Matryoshka Doll

September 1, 2008
By Andrea Garcia-Vargas, Dubin, OH

Staring at me with obsidian almonds
Under alabaster bedcovers
A peasant dress
Bedecked in cranberry florals
Head covering of the most
From the Ural Mountains

Your look of spring
Has an upturned incarnadine mouth
As the crowning glory

But under this robust woman,
I find a girl --
Smaller younger
Than the one you were inside

A feverish blush crawls over your cheeks
Capillaries like clusters of
Red stars

Another girl.
Oh, how you look at me
From behind a wet glaze!
Tell me, child, are you crying
Because your dress’s flowers are
Like a fragile glass under a
Or are they evaporating
Like a forest under a
Hydrogen bomb?

Another girl.
My, how you’ve shrunk!
You are only a
Sitting among the tall wheat
Of the farm on which you live
It’s off to the gulag for you
Where you will work
And work every day
In honor of
The Fatherland.

Another girl.
No, not a girl.
An infant
Swaddled in a faded red flag
An arctic foot of bloody ice

The others girls are discarded
Broken eggshells

You can’t see your own reflection
Because your eyes are so tiny
Undefined and gaping holes
Dashes of carbon

They are remains of a former glory
Like the rubble of the Berlin Wall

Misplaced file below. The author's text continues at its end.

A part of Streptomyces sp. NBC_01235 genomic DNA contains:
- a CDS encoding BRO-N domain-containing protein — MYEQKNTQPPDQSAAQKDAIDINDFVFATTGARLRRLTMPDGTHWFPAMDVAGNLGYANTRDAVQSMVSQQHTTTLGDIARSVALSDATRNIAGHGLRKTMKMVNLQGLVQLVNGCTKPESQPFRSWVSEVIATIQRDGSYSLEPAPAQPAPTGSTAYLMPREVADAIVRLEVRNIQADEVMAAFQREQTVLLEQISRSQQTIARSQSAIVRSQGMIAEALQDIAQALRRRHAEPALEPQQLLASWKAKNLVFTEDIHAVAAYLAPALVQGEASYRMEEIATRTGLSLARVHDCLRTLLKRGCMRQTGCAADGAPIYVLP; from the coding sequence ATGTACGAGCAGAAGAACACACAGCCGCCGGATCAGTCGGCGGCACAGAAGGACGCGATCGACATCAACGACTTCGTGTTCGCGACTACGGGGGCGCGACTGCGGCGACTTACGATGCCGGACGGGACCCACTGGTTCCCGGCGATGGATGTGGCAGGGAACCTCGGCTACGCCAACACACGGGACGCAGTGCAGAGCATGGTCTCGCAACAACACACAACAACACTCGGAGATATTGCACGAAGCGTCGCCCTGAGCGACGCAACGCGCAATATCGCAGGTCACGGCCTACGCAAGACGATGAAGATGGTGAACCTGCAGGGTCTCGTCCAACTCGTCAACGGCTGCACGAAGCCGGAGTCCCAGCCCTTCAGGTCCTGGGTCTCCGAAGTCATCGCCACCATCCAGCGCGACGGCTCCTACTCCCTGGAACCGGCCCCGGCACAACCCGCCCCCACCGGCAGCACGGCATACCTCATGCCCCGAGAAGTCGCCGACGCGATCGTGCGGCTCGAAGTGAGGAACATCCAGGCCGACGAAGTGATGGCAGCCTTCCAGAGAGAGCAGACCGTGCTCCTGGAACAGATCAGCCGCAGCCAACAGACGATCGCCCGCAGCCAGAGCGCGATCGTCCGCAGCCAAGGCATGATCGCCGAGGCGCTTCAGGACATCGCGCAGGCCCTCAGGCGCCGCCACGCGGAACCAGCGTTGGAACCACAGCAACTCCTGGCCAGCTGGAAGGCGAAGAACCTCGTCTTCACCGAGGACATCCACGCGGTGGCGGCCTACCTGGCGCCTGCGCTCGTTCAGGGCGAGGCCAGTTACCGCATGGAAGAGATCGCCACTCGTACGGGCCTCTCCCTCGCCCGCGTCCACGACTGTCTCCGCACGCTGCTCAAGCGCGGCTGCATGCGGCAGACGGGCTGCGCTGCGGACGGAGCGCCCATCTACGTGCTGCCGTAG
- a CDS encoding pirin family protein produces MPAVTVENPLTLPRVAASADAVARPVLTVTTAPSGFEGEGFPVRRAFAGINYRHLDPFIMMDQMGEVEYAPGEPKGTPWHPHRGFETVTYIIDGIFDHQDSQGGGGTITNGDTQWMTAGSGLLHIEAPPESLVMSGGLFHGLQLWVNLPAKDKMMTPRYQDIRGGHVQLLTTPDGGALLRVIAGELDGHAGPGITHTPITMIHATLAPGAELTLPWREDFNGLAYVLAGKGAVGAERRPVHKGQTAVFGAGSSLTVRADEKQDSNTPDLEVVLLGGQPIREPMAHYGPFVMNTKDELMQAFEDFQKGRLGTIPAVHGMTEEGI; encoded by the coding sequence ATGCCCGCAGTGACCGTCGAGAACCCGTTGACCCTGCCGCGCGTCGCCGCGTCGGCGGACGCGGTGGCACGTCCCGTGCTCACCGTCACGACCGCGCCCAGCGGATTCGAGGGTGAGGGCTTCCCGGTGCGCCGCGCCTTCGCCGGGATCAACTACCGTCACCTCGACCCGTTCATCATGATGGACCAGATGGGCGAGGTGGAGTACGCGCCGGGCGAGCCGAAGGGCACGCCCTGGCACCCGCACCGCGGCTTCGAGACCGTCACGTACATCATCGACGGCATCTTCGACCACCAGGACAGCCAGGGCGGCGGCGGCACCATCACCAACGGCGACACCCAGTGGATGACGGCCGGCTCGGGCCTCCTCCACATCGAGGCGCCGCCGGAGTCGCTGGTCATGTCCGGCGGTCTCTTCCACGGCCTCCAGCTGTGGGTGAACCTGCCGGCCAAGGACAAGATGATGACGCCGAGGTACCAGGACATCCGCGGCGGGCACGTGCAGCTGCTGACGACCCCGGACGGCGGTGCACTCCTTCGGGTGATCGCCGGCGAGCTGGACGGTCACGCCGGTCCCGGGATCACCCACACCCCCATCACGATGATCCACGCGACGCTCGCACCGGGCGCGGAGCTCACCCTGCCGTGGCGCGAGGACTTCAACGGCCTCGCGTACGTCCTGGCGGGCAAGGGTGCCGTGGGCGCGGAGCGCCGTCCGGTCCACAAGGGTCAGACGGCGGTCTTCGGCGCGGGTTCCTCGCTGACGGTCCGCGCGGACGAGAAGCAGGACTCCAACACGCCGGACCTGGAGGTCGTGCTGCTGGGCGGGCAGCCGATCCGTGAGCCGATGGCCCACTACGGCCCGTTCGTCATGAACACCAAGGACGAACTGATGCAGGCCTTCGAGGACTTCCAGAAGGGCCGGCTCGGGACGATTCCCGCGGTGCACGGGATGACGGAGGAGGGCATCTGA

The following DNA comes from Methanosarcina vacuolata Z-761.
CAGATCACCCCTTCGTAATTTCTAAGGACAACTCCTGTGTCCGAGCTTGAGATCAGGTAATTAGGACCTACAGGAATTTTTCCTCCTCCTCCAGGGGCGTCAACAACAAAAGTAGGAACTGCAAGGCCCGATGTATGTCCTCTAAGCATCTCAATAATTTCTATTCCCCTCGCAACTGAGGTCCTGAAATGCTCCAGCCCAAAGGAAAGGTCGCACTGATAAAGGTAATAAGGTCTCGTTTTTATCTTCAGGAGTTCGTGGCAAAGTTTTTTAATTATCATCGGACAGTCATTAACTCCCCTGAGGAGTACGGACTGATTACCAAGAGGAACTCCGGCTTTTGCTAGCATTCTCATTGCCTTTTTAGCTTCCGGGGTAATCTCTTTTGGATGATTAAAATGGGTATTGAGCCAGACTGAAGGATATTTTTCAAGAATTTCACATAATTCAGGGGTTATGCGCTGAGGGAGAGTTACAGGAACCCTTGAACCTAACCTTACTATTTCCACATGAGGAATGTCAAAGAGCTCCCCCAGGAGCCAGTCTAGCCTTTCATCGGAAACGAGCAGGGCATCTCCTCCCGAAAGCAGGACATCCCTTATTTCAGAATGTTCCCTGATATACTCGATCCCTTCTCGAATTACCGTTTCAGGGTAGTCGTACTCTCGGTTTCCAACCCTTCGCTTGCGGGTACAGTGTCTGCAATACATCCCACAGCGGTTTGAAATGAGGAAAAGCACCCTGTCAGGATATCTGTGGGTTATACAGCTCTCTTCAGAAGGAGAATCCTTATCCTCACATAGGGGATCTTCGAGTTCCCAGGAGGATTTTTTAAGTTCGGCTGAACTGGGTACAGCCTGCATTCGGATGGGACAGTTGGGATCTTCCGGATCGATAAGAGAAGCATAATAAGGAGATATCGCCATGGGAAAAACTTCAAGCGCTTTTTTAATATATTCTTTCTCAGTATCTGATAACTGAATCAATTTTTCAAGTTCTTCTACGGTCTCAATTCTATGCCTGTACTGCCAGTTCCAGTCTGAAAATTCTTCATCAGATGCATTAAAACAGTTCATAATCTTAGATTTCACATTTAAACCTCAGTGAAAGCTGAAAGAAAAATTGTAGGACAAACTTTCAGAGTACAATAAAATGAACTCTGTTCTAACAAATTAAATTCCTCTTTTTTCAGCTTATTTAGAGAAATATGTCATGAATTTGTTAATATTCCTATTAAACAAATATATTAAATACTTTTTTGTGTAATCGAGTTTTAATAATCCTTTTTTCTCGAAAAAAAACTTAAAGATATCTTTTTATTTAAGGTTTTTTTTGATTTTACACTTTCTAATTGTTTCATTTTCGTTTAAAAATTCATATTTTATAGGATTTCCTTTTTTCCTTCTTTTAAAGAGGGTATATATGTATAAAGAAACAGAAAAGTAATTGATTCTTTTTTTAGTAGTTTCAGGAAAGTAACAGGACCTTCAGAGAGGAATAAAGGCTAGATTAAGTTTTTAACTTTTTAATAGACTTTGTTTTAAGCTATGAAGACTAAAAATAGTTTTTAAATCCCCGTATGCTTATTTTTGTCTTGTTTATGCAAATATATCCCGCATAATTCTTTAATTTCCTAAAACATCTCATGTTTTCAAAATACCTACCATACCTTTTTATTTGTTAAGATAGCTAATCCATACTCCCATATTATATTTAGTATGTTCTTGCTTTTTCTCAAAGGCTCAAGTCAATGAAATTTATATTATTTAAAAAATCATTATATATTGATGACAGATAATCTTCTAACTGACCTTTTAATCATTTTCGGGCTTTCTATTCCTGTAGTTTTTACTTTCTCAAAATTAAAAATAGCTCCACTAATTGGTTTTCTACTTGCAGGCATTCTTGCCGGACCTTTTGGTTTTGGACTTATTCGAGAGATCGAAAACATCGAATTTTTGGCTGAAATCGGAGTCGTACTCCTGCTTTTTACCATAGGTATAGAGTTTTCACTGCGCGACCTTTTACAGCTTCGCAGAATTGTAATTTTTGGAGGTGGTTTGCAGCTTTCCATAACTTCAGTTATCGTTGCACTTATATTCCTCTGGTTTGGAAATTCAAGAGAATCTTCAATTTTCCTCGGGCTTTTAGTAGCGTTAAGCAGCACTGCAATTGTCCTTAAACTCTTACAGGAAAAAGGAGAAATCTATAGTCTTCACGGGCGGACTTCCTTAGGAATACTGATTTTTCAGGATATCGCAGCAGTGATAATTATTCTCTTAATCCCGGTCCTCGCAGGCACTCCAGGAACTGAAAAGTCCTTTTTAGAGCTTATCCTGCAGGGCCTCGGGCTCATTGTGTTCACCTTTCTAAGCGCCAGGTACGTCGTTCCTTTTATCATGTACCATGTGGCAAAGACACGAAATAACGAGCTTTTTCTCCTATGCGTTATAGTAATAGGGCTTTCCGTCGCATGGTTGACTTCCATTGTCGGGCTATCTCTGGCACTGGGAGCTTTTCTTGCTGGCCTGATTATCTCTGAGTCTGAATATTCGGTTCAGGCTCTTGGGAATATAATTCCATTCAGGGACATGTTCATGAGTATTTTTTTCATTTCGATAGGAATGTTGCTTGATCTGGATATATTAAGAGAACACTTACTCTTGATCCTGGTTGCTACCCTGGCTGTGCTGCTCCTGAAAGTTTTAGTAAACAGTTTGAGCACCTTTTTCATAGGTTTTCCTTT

In East Side Gallery

Was it a
That sliced through your layers?

Oh, Matryoshka Doll,
Though you radiated
Freedom and Liberty
At first sight
You slowly peeled yourself away
And the rest of the world saw your
Scarlet core.

You’re but a

Oh, Matryoshka Doll,
What has the
Russian Man of Steel
Done to you?

The author's comments:
This was the piece that I turned in for the Patricia Grodd Poetry Prize on the Kenyon Review Website. Although I didn't win, I am glad that I had the confidence to submit my poetry to the scrutiny of others. This poem was inspired by what I learned in World History about the misery in the USSR thanks to the corruption of Communist ideals. For those who don't know what a Matryoshka Doll is, it's a wooden hollow doll that carries another one inside . . . and another . . . and another. Some of the descriptions in the poem may be cryptic - but they're usually references to Communist symbols. And just a hint - "Stalin" means "Man of Steel."

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